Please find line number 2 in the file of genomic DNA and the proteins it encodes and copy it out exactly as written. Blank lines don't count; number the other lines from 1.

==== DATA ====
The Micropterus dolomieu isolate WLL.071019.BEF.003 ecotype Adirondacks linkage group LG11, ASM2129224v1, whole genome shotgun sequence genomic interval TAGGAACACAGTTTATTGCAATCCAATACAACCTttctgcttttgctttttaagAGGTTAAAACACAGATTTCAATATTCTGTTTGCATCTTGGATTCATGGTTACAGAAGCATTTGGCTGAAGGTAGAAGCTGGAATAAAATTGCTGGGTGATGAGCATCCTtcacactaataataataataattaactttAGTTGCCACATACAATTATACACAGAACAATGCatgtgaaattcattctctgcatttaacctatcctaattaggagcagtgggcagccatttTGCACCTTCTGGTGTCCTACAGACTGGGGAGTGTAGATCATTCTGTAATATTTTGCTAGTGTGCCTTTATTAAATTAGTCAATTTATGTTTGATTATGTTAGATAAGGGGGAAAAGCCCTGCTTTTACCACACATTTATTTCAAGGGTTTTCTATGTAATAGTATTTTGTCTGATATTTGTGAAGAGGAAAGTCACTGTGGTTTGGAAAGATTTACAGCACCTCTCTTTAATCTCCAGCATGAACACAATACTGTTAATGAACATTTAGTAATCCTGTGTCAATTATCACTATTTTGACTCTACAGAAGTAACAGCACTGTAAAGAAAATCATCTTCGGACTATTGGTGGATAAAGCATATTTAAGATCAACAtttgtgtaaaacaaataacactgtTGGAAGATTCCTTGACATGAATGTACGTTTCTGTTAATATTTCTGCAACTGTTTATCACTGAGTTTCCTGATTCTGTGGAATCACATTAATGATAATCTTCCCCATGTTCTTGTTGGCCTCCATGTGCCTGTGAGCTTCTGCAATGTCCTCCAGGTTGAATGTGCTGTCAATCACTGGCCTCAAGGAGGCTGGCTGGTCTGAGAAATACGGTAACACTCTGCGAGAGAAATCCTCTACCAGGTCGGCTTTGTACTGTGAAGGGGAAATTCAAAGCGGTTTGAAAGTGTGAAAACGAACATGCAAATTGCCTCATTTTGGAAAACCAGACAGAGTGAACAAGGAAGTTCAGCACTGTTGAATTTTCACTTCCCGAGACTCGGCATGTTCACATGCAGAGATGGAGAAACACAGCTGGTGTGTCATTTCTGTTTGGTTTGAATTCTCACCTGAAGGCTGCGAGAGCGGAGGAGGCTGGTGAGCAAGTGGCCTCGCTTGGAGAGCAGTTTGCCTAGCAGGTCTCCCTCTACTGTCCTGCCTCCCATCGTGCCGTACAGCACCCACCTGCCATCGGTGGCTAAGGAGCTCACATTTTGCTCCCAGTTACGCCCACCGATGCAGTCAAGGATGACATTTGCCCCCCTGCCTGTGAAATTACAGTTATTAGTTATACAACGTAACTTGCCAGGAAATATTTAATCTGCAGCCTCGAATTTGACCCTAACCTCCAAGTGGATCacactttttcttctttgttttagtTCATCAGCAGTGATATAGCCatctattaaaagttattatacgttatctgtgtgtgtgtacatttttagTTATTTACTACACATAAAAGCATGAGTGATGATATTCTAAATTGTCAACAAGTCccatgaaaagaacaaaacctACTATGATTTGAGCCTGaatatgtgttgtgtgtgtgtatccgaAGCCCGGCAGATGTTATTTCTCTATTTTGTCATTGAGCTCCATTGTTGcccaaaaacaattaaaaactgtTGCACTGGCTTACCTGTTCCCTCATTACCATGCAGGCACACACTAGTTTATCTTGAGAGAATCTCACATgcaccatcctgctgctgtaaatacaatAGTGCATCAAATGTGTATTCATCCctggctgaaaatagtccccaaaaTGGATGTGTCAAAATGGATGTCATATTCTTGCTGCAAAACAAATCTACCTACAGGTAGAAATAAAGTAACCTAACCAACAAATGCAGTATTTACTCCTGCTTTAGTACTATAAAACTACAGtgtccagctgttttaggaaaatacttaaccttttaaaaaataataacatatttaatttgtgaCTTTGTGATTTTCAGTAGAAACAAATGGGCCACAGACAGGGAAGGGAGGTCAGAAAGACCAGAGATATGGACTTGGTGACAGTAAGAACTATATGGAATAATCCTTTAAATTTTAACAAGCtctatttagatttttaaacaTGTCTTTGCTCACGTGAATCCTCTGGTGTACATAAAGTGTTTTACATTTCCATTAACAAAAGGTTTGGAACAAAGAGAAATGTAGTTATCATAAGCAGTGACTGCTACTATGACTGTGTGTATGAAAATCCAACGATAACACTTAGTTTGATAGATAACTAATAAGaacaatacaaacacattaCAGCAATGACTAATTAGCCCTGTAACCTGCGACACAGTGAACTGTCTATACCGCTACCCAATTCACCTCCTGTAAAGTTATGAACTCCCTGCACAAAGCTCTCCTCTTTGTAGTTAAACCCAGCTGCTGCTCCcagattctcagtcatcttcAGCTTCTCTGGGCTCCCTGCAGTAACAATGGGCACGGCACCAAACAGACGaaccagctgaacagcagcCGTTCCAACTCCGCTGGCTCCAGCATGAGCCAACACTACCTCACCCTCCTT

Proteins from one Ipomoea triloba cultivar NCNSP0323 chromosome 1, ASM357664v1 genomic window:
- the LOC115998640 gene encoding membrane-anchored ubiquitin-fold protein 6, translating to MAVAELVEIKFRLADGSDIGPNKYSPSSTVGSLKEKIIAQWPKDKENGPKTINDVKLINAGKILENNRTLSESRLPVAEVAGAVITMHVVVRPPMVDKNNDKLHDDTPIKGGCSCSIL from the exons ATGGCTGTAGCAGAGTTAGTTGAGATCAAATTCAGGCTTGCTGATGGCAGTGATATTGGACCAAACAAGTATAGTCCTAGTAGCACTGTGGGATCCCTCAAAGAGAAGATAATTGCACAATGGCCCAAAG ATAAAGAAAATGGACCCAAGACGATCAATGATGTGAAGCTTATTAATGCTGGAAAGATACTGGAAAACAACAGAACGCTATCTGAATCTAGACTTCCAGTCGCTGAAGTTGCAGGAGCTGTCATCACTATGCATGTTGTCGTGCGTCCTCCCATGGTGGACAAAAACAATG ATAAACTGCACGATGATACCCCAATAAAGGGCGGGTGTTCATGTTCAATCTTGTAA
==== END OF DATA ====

Proteins from one Ipomoea triloba cultivar NCNSP0323 chromosome 1, ASM357664v1 genomic window: